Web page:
Surgical intervention is indicated in children who have a focal lesion that canbe cured with resection and in children with diffuse disease who fail medicaltherapy. Pursuing surgery in the latter group requires a careful considerationof risks and benefits. The benefit of surgery in this group is that theirhypoglycemia is often easier to manage following a pancreatectomy, but this mustbe weighed against the risks of a surgical procedure and long-termcomplications, such as diabetes. Those children with diffuse disease who havevery limited fasting tolerances (less than 2–3 h) and very high glucoseinfusion requirements will most likely require a pancreatectomy. However, somechildren with diffuse disease and longer fasting tolerances (6–8 h) may bemanaged with a combination of frequent feeds, enteral dextrose and/oroctreotide. The risks of this management approach include potentially morefrequent hypoglycemia and exposure to octreotide.

The largest advance in the management of children with HI over the past decadewas the introduction of imaging with 18 F-DOPA PET todifferentiate focal from diffuse disease and to localize focal lesions [45]. As discussed earlier, children with focal KATPHI can becured with surgical resection of the lesion. In contrast, for children withdiffuse HI, surgery is palliative. Differentiating focal from diffuse diseaseand accurately identifying the location of focal lesions in the pancreas iscrucial for ensuring that children with focal KATPHI are successfullycured. Conventional imaging techniques, such as CT or MRI, cannot identify focallesions and interventional radiology techniques, such as transhepatic portalvenous sampling or arterial calcium stimulation are highly invasive and havepoor accuracy for differentiating diffuse from focal HI and for localizing thefocal lesion [46].

The uptake of 18 F-DOPA identifies neuroendocrine tissue, whichtakes up amino acid precursors of dopamine, including DOPA. In diffuse HI, theuptake of the tracer is uniform throughout the pancreas; in contrast, a focallesion will have greater uptake in a specific region compared to the surroundingtissue [Figure 3. Since 2003, 18 F-DOPAPET scans have been used to differentiate diffuse from focal HI and to localizefocal lesions prior to surgery [47]. In the largest series to date of 50 patients who underwent18 F-DOPA PET scans, followed by surgery, the sensitivityfor diagnosing focal disease was 75% and the location of the focal was correctlyidentified in 100% of cases [45]. Similar results have been reported in smaller series [48, 49]. A meta-analysis in 2012 showed superiority of the18 F-DOPA PET scan compared to interventional radiologytechniques for diagnosing and localizing focal lesions [50].

Figure 3
figure 3

A. Frontal view of a 3D maximum intensity projection (MIP) 18-fluoroL-3,4-dihydroxyphenylalanine positron emission tomography (18F-DOPA PET) image demonstrating a focal lesion in the tail ofthe pancreas (arrow). B. A frontal view 3D MIP18 F-DOPA PET image fused with a contrast-enhanced CTshows a focal lesion in the pancreatic head (white arrow). C.Frontal view of a 3D MIP showing non-uniform pattern of uptake withincreased activity throughout the pancreas consistent with diffusedisease. Note the normal liver, kidney and bladder uptake.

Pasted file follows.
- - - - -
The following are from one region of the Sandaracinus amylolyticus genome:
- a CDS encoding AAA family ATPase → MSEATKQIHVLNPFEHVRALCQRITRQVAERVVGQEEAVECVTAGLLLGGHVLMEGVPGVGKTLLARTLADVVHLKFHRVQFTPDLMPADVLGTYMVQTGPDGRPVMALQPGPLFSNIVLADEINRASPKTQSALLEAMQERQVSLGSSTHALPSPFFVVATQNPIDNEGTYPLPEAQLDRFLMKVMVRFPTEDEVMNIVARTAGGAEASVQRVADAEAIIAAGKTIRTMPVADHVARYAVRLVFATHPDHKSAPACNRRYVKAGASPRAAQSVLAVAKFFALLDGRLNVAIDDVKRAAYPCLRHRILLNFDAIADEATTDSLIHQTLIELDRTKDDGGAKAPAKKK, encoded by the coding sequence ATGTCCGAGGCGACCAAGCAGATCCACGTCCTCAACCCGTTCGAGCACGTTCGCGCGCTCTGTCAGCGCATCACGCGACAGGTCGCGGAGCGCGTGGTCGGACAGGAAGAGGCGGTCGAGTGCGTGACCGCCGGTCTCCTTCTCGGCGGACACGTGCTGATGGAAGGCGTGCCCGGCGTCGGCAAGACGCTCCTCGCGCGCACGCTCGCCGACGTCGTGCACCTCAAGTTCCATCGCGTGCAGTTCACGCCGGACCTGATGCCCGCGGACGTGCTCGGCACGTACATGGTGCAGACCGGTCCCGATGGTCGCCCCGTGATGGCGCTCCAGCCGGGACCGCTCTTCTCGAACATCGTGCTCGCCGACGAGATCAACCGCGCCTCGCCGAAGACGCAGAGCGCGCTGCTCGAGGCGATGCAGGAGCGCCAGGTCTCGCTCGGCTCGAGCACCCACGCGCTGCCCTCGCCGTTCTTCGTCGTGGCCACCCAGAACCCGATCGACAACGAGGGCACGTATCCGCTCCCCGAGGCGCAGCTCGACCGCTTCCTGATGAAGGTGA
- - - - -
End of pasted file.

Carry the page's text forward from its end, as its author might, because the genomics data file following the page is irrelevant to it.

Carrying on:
Accurate localization of the focal lesion aids in pre-operative planning and inselect cases (lesions on the anterior surface of the body and tail), allows forthe use of laparoscopic techniques [2]. Intraoperative biopsies and frozen section evaluation by experiencedpathologists allows for confirmation of a focal lesion and guides the extent ofpancreatic resection. Children with diffuse HI who fail medical management willrequire a subtotal pancreatectomy and placement of a gastrostomy tube to helpwith the post-operative management since most of these children continue to havehypoglycemia, although less severe [51].

Of the surgical cases performed at the Children’s Hospital of Philadelphia,95% of patients with focal disease have been cured and the majority requiredless than a 50% pancreatectomy. In contrast, the majority of patients withdiffuse disease post-operatively required continued intervention to maintaineuglycemia. However, after surgery, their HI can be more easily medicallymanaged. For children with continued hypoglycemia, octreotide during the daycombined with continuous intragastric dextrose overnight is effective atpreventing octreotide tachyphylaxis and allows for stable glucose control. Forthe smaller subset of patients with hyperglycemia following subtotalpancreatectomy, insulin may be necessary. The long-term risk of developingdiabetes in children with diffuse disease depends on the extent of pancreaticresection [52]. In the largest published series, 91% of children who had undergone anear-total pancreatectomy in infancy required insulin therapy for diabetes bythe age of 14 years [53].


Congenital hyperinsulinism is one of the most complicated and challenging disordersfaced by pediatric endocrinologists. The potential for preventing permanent braindamage caused by persistent hypoglycemia, makes it extremely important to identifyand treat these children early. The past two decades has seen tremendous progress inunderstanding the genetic and molecular basis of HI. This understanding has in turnlead to advancements in management and improved outcomes, particularly through theuse of 18 F-DOPA PET scan to identify and cure focal lesions.